cycloidal transmission

Copyright (C) 2012 by Michal Zalewski <>

I have never heard about cycloidal gears before - and the moment I found out, I wanted to build one. Their basic operating principle is clever, yet charmingly simple:

In essence, you have a rotating shaft of a motor (center) attached an eccentric cam (orange) that rotates feely inside a ball bearing; that bearing, in turn, is in the center of a sun gear (green) that rolls inside a fixed ring gear (blue). In the leftmost drawing, the cam is facing up, which keeps the sun gear in contact with the top of the ring gear. As the motor shaft begins to rotate clockwise, the contact point follows this motion, and the sun gear rolls inside the ring. Because the circumference (C) of the rolling gear is smaller than that of the ring, any point on its surface will effectively slowly rotate counterclockwise.

If you do the math, the transmission ratio of this mechanism is (Cring - Csun) / Csun. In other words, if Csun is 65 mm (diameter of ~20.5 mm), and Cring is 65.5 mm, the ratio is 130:1. If you used spur gears or a planetary gearbox, it would be difficult to achieve 8:1 or so in the same envelope.

The problem, of course, is that if we attach the output shaft directly to the sun gear, the resulting motion will be a composite of two patterns: the slow rotation we are interested in, and the rapid wobble caused by the action of the eccentric cam. And that's where the other clever trick comes into play: create a set of oversized holes in the ring gear, and couple a centrally mounted output carriage to these holes using a set of undersized pins:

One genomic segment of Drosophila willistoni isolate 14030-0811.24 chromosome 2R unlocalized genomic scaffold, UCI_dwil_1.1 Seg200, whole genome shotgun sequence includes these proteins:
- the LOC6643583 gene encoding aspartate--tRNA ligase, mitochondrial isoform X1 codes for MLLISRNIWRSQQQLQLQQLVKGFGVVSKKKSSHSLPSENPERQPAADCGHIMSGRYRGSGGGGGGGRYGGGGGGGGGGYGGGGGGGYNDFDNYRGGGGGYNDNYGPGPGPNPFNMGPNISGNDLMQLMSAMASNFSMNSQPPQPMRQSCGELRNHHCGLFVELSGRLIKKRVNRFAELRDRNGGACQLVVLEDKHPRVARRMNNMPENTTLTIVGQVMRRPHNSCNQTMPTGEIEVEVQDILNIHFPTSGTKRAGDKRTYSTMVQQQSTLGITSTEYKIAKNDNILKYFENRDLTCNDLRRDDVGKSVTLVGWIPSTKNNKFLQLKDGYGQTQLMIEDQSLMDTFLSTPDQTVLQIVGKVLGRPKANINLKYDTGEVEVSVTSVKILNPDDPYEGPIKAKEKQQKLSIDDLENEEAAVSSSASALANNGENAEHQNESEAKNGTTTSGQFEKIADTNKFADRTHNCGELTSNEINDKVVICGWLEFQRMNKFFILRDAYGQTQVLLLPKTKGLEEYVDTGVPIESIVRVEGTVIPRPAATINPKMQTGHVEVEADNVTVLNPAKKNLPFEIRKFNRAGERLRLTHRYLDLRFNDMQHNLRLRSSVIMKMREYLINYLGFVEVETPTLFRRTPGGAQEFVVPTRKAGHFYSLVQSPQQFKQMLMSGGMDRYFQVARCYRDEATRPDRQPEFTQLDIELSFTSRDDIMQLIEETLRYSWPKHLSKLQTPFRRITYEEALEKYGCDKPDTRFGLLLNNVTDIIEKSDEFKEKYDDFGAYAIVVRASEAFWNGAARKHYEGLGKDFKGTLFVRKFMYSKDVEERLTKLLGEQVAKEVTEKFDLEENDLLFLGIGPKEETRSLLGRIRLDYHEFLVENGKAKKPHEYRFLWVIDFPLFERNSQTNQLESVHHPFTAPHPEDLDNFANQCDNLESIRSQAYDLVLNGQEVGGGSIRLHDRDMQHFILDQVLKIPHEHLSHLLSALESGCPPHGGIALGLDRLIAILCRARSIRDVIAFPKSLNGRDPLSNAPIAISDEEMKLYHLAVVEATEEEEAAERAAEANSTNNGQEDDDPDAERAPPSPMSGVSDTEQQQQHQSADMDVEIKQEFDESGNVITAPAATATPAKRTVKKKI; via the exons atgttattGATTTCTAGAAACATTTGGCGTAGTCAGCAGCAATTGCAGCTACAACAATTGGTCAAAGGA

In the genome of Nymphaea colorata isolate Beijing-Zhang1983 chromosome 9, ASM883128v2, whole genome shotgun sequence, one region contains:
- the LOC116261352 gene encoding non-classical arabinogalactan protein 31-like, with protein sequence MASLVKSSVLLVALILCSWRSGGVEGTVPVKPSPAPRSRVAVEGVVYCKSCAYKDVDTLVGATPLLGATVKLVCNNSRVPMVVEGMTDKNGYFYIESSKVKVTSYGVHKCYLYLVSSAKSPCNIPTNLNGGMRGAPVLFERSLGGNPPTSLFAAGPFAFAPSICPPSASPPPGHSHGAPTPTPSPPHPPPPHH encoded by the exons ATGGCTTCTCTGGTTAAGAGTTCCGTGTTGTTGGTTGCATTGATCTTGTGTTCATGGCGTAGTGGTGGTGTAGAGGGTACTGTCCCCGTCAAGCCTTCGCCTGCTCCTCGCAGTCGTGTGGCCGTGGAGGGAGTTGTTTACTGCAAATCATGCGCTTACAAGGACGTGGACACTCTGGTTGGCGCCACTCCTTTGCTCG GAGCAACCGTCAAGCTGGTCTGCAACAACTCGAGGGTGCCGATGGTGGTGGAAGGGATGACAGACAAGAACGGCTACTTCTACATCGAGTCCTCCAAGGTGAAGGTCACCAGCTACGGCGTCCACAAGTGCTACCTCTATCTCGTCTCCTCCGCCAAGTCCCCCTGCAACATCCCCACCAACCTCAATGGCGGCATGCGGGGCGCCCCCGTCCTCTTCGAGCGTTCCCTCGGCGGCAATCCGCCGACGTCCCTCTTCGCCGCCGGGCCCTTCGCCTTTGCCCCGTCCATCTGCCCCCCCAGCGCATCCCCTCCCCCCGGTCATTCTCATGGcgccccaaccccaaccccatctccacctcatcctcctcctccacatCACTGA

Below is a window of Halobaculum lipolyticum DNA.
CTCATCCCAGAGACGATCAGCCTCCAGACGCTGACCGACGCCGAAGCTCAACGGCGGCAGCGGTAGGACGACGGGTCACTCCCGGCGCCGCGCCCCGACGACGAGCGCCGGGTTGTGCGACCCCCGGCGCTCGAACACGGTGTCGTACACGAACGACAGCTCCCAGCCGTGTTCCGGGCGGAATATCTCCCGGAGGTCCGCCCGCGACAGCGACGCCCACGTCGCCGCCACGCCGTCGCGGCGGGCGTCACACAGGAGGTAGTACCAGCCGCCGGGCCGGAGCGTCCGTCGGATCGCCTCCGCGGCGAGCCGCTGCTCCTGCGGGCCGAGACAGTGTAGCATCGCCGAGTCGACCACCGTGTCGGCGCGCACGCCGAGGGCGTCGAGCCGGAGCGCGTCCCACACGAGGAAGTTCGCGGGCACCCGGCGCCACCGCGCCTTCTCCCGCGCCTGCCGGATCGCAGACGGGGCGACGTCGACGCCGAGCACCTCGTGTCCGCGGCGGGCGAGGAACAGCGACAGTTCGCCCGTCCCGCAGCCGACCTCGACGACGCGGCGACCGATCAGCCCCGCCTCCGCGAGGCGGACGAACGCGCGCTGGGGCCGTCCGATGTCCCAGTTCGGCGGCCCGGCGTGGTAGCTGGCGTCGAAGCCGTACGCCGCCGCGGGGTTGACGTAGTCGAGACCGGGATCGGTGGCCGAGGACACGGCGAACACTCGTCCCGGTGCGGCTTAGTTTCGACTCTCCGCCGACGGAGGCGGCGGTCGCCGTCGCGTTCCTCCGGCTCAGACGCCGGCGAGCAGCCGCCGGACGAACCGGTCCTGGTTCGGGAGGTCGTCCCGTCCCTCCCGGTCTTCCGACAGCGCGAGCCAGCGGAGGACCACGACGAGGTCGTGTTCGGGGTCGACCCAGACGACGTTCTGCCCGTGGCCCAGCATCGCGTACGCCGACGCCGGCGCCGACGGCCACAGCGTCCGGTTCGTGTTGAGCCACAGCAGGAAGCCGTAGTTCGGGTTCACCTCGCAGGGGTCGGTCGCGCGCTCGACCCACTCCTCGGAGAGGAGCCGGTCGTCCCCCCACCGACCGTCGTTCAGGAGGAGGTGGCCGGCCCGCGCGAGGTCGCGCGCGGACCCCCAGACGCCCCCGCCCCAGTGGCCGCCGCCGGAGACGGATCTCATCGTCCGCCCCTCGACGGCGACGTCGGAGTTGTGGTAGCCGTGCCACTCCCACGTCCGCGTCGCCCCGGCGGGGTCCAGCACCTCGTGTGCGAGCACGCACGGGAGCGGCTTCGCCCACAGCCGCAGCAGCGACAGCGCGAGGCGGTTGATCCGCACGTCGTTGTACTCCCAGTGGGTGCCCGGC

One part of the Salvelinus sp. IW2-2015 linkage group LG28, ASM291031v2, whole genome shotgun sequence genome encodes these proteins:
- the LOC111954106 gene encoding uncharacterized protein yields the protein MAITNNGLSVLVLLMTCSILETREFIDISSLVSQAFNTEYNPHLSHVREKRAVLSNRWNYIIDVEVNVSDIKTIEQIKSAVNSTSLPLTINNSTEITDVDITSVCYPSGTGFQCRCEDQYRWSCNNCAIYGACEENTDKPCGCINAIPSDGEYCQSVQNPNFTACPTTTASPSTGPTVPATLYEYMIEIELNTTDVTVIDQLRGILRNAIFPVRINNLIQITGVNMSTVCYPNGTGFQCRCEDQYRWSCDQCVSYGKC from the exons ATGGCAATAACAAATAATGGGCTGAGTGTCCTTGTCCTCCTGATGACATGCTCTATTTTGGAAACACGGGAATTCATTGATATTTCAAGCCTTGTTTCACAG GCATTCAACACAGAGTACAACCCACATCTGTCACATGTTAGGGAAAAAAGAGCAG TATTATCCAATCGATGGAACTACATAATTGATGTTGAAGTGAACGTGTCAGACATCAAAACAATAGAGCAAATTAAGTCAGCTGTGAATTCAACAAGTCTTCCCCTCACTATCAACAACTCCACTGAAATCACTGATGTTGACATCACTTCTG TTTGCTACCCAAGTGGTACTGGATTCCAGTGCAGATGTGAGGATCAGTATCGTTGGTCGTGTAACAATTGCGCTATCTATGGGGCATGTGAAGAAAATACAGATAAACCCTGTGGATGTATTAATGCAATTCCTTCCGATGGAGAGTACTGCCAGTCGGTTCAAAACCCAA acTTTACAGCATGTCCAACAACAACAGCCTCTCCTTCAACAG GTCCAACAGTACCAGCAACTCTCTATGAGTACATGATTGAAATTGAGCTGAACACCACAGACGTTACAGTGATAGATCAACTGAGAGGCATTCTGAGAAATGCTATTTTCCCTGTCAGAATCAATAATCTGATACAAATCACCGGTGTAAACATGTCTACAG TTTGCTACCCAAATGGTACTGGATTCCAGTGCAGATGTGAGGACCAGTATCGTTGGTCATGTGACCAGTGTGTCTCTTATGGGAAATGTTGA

The pins slide around the holes in response to the wobbling motion, but always remain engaged. The steady counterclockwise rotation of the ring gear is, on the other hand, picked up.

To appreciate the benefits of this design, here's a rendering of a traditional 19-part, three stage planetary:

...and here's a comparable cycloidal drive consisting of just 6 parts and a single stage, taking up a lot less space, and achieving comparable efficiency:

The only disadvantage of cycloidal drives is that the bearing and the sun gear are an unbalanced mass, and will cause some vibration. In my design, the eccentricity is minimal (around 0.13 mm), and the effect is barely perceptible; but in large-scale applications, it is sometimes necessary to use two bearings and two sun gears, 180° off-phase, to compensate for the problem.

The transmission can be designed with standard, involute tooth profile - but given the large meshing area, and the desire to minimize tooth height (in order to allow the gears to have almost the same diameter), I decided to use a computed circular profile, instead. Tooth height is 0.24 mm, and width is 0.43 mm, allowing the inner gear to have 80 teeth, and the outer gear to have just 81:

If you have Rhino with the Grasshopper plugin installed, you can generate your own cycloidal gear profiles via this script.

What else? I used a miniature 4x8x2 mm bearing from VXB ($2) and a nice RF-300FA-12350 motor from Mabuchi. As usual, you can have a look at the process of machining and casting all the custom components here.

So anyway, here's are the parts:

...and here's the finished thing:

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